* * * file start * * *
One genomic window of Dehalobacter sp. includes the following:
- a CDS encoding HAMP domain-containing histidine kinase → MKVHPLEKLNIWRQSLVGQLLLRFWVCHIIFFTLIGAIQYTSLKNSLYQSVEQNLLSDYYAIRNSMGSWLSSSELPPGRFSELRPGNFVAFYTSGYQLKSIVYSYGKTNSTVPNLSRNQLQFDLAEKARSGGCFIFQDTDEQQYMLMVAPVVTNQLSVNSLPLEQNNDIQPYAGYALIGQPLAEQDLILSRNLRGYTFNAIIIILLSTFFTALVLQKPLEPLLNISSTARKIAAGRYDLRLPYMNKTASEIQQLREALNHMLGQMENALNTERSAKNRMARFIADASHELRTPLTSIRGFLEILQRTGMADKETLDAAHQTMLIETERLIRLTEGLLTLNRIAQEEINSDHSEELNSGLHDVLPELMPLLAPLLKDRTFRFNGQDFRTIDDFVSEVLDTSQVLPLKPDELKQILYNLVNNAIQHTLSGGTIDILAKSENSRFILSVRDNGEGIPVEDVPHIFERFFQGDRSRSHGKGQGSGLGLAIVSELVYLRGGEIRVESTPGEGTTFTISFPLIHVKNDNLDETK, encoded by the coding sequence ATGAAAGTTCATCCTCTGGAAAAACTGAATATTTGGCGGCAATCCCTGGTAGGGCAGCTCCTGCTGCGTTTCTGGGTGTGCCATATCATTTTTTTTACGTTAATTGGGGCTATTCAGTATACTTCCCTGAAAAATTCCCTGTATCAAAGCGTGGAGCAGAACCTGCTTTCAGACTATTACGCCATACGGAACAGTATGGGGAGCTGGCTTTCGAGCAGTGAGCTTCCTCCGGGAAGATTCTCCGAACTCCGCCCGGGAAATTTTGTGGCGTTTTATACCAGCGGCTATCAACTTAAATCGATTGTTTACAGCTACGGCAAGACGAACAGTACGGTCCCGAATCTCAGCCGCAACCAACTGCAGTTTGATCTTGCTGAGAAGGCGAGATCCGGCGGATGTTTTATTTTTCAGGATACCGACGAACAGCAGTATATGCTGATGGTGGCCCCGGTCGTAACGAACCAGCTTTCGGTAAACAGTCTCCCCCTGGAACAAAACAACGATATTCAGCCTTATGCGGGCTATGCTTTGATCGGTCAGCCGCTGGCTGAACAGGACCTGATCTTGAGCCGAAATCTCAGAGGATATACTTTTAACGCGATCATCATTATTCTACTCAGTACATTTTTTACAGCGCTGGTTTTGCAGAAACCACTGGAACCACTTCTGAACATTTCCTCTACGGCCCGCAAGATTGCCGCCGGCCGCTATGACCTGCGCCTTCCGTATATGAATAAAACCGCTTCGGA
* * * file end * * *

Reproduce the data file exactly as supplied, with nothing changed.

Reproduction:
One genomic window of Dehalobacter sp. includes the following:
- a CDS encoding HAMP domain-containing histidine kinase → MKVHPLEKLNIWRQSLVGQLLLRFWVCHIIFFTLIGAIQYTSLKNSLYQSVEQNLLSDYYAIRNSMGSWLSSSELPPGRFSELRPGNFVAFYTSGYQLKSIVYSYGKTNSTVPNLSRNQLQFDLAEKARSGGCFIFQDTDEQQYMLMVAPVVTNQLSVNSLPLEQNNDIQPYAGYALIGQPLAEQDLILSRNLRGYTFNAIIIILLSTFFTALVLQKPLEPLLNISSTARKIAAGRYDLRLPYMNKTASEIQQLREALNHMLGQMENALNTERSAKNRMARFIADASHELRTPLTSIRGFLEILQRTGMADKETLDAAHQTMLIETERLIRLTEGLLTLNRIAQEEINSDHSEELNSGLHDVLPELMPLLAPLLKDRTFRFNGQDFRTIDDFVSEVLDTSQVLPLKPDELKQILYNLVNNAIQHTLSGGTIDILAKSENSRFILSVRDNGEGIPVEDVPHIFERFFQGDRSRSHGKGQGSGLGLAIVSELVYLRGGEIRVESTPGEGTTFTISFPLIHVKNDNLDETK, encoded by the coding sequence ATGAAAGTTCATCCTCTGGAAAAACTGAATATTTGGCGGCAATCCCTGGTAGGGCAGCTCCTGCTGCGTTTCTGGGTGTGCCATATCATTTTTTTTACGTTAATTGGGGCTATTCAGTATACTTCCCTGAAAAATTCCCTGTATCAAAGCGTGGAGCAGAACCTGCTTTCAGACTATTACGCCATACGGAACAGTATGGGGAGCTGGCTTTCGAGCAGTGAGCTTCCTCCGGGAAGATTCTCCGAACTCCGCCCGGGAAATTTTGTGGCGTTTTATACCAGCGGCTATCAACTTAAATCGATTGTTTACAGCTACGGCAAGACGAACAGTACGGTCCCGAATCTCAGCCGCAACCAACTGCAGTTTGATCTTGCTGAGAAGGCGAGATCCGGCGGATGTTTTATTTTTCAGGATACCGACGAACAGCAGTATATGCTGATGGTGGCCCCGGTCGTAACGAACCAGCTTTCGGTAAACAGTCTCCCCCTGGAACAAAACAACGATATTCAGCCTTATGCGGGCTATGCTTTGATCGGTCAGCCGCTGGCTGAACAGGACCTGATCTTGAGCCGAAATCTCAGAGGATATACTTTTAACGCGATCATCATTATTCTACTCAGTACATTTTTTACAGCGCTGGTTTTGCAGAAACCACTGGAACCACTTCTGAACATTTCCTCTACGGCCCGCAAGATTGCCGCCGGCCGCTATGACCTGCGCCTTCCGTATATGAATAAAACCGCTTCGGA